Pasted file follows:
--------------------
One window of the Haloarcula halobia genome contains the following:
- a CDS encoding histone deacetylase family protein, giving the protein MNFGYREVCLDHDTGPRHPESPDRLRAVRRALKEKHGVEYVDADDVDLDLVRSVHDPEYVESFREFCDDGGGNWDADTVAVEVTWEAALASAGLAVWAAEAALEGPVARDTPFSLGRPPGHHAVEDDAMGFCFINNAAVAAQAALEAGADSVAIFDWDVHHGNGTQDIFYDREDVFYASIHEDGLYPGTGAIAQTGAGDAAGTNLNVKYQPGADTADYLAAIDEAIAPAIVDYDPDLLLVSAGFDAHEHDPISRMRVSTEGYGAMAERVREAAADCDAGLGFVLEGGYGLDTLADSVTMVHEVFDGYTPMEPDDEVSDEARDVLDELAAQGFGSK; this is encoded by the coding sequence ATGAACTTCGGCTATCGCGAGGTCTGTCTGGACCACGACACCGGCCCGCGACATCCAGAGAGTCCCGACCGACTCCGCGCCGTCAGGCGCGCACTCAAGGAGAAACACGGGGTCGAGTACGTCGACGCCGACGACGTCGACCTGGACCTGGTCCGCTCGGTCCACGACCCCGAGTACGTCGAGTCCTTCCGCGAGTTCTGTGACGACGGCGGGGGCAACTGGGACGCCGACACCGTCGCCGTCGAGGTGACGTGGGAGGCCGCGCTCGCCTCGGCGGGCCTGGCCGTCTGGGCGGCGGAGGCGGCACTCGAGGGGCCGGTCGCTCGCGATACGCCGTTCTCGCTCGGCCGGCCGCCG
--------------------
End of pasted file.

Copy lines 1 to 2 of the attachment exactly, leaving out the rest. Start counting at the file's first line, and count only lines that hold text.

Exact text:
One window of the Haloarcula halobia genome contains the following:
- a CDS encoding histone deacetylase family protein, giving the protein MNFGYREVCLDHDTGPRHPESPDRLRAVRRALKEKHGVEYVDADDVDLDLVRSVHDPEYVESFREFCDDGGGNWDADTVAVEVTWEAALASAGLAVWAAEAALEGPVARDTPFSLGRPPGHHAVEDDAMGFCFINNAAVAAQAALEAGADSVAIFDWDVHHGNGTQDIFYDREDVFYASIHEDGLYPGTGAIAQTGAGDAAGTNLNVKYQPGADTADYLAAIDEAIAPAIVDYDPDLLLVSAGFDAHEHDPISRMRVSTEGYGAMAERVREAAADCDAGLGFVLEGGYGLDTLADSVTMVHEVFDGYTPMEPDDEVSDEARDVLDELAAQGFGSK; this is encoded by the coding sequence ATGAACTTCGGCTATCGCGAGGTCTGTCTGGACCACGACACCGGCCCGCGACATCCAGAGAGTCCCGACCGACTCCGCGCCGTCAGGCGCGCACTCAAGGAGAAACACGGGGTCGAGTACGTCGACGCCGACGACGTCGACCTGGACCTGGTCCGCTCGGTCCACGACCCCGAGTACGTCGAGTCCTTCCGCGAGTTCTGTGACGACGGCGGGGGCAACTGGGACGCCGACACCGTCGCCGTCGAGGTGACGTGGGAGGCCGCGCTCGCCTCGGCGGGCCTGGCCGTCTGGGCGGCGGAGGCGGCACTCGAGGGGCCGGTCGCTCGCGATACGCCGTTCTCGCTCGGCCGGCCGCCG